Petersburg (Tlingit: Gantiyaakw Séedi "Steamboat Channel") is a census-designated place (CDP) in and essentially the borough seat of Petersburg Borough, Alaska, United States. The population was 2,948 at the 2010 census, down from 3,224 in 2000.
The borough encompasses Petersburg and Kupreanof, plus mostly uninhabited areas stretching to the Canadian–American border and the southern boundary of the City and Borough of Juneau. While the city of Petersburg ceased to exist as a separate administrative entity (the borough assembly created a service area to assume operation of the former city's services), the tiny city of Kupreanof remains separate within the borough.
Tlingits from Kupreanof Island had long used a summer fish camp at the north end of Mitkof Island. Earlier cultures of indigenous people also used the island: remnants of fish traps and some petroglyphs have been carbon-dated back some 1,000 years.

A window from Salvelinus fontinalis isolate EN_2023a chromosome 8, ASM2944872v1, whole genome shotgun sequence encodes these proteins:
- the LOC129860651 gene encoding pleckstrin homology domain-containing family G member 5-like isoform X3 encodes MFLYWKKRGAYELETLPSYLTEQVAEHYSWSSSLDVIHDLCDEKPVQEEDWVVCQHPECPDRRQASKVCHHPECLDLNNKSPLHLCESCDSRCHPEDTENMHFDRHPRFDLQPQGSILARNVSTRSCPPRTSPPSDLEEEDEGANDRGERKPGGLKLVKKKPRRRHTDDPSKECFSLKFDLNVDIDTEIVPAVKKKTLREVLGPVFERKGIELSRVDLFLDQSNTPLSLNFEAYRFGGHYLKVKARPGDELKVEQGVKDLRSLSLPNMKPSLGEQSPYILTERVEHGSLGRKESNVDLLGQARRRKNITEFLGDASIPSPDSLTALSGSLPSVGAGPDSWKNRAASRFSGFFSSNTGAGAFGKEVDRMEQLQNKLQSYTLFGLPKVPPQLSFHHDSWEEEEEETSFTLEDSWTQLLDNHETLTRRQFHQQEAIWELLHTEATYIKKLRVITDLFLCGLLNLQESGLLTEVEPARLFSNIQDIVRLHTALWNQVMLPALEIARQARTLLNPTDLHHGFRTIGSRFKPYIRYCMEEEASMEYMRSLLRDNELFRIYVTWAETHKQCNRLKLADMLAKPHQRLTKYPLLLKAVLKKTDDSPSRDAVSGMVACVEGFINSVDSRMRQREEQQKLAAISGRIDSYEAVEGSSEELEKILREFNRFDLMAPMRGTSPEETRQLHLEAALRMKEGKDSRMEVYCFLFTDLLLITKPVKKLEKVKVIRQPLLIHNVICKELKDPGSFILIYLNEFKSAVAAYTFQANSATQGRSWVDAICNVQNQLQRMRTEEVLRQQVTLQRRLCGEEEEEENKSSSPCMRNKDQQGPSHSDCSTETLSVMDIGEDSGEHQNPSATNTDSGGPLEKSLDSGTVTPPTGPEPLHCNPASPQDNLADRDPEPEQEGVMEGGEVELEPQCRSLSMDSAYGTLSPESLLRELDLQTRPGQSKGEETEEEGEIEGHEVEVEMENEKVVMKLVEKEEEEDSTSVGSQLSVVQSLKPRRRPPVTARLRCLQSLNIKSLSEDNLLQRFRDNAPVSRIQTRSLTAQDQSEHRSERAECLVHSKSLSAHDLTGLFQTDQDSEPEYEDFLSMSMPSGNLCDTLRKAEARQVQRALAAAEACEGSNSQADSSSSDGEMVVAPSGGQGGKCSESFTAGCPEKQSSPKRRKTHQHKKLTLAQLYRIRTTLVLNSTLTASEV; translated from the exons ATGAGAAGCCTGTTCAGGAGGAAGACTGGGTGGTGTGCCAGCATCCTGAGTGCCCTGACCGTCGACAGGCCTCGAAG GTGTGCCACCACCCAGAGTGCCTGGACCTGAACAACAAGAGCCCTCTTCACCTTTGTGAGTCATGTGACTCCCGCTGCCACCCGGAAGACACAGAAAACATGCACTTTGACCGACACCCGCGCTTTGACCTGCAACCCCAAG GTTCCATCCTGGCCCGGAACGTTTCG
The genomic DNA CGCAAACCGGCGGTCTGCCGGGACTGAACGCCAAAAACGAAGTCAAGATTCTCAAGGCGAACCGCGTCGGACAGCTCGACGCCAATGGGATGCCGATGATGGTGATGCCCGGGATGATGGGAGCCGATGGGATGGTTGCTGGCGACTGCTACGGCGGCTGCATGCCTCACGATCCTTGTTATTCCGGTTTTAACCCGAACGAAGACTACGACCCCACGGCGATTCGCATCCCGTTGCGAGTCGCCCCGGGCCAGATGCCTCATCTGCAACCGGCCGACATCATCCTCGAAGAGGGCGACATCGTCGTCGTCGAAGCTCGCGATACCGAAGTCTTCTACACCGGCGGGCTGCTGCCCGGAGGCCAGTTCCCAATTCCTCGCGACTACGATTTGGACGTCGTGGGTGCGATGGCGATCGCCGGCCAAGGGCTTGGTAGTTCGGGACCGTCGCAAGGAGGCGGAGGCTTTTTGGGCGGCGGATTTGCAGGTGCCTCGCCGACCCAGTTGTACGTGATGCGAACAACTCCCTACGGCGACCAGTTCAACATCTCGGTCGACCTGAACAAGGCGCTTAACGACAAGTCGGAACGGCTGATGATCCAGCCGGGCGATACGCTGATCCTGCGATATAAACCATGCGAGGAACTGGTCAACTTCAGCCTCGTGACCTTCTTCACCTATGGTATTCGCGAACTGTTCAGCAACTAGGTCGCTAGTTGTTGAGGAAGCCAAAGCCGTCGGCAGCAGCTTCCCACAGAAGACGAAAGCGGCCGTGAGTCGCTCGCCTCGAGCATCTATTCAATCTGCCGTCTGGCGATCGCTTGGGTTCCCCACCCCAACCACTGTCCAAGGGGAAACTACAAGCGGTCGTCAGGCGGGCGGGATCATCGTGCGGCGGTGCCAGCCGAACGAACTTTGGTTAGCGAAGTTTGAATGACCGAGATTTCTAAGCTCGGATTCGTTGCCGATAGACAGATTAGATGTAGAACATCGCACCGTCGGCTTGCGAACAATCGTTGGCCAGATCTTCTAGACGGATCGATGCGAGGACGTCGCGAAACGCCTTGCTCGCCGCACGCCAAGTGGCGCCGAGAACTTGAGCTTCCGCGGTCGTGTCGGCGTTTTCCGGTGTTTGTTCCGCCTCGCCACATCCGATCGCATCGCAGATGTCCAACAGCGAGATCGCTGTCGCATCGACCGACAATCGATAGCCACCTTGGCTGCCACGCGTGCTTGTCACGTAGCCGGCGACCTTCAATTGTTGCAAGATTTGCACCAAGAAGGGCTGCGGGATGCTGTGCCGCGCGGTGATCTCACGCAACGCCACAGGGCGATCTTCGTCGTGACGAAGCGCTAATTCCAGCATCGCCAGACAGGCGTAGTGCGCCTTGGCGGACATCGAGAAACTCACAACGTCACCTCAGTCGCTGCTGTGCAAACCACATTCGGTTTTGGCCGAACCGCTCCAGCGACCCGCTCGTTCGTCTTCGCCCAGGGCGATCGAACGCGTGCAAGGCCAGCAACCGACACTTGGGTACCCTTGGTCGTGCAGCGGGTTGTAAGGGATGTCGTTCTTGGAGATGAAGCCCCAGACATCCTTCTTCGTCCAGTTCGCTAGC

European explorers to Mitkof Island encountered the Tlingit. In the nineteenth century, Peter Buschmann, a Norwegian immigrant, settled here, building a cannery, sawmill, docks and early structures. The settlement was named Petersburg after him, and it flourished as a fishing port. Icebergs from the nearby LeConte Glacier provided a source for cooling fish.
Petersburg originally incorporated as a town on April 2, 1910.